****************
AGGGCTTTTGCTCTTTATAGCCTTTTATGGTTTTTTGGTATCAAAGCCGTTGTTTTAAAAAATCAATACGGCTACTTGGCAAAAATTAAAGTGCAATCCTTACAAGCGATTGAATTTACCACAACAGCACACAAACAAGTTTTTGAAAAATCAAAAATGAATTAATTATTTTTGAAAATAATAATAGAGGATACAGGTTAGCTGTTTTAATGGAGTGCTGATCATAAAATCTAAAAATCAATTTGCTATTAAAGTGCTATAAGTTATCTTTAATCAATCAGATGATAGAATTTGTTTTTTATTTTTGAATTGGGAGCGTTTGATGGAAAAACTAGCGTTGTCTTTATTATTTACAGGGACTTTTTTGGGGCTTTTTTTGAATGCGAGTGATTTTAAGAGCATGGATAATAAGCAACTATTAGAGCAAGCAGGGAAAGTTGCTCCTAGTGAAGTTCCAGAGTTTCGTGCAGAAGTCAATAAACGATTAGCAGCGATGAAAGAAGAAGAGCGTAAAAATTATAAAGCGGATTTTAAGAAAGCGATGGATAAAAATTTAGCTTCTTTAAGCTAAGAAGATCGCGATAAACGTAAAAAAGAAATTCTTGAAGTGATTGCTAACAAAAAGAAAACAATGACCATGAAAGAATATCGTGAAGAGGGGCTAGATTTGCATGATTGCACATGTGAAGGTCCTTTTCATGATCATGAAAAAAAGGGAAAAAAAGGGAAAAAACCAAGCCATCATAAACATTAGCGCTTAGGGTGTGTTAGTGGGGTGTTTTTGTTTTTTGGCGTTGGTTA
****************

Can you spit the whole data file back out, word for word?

AGGGCTTTTGCTCTTTATAGCCTTTTATGGTTTTTTGGTATCAAAGCCGTTGTTTTAAAAAATCAATACGGCTACTTGGCAAAAATTAAAGTGCAATCCTTACAAGCGATTGAATTTACCACAACAGCACACAAACAAGTTTTTGAAAAATCAAAAATGAATTAATTATTTTTGAAAATAATAATAGAGGATACAGGTTAGCTGTTTTAATGGAGTGCTGATCATAAAATCTAAAAATCAATTTGCTATTAAAGTGCTATAAGTTATCTTTAATCAATCAGATGATAGAATTTGTTTTTTATTTTTGAATTGGGAGCGTTTGATGGAAAAACTAGCGTTGTCTTTATTATTTACAGGGACTTTTTTGGGGCTTTTTTTGAATGCGAGTGATTTTAAGAGCATGGATAATAAGCAACTATTAGAGCAAGCAGGGAAAGTTGCTCCTAGTGAAGTTCCAGAGTTTCGTGCAGAAGTCAATAAACGATTAGCAGCGATGAAAGAAGAAGAGCGTAAAAATTATAAAGCGGATTTTAAGAAAGCGATGGATAAAAATTTAGCTTCTTTAAGCTAAGAAGATCGCGATAAACGTAAAAAAGAAATTCTTGAAGTGATTGCTAACAAAAAGAAAACAATGACCATGAAAGAATATCGTGAAGAGGGGCTAGATTTGCATGATTGCACATGTGAAGGTCCTTTTCATGATCATGAAAAAAAGGGAAAAAAAGGGAAAAAACCAAGCCATCATAAACATTAGCGCTTAGGGTGTGTTAGTGGGGTGTTTTTGTTTTTTGGCGTTGGTTA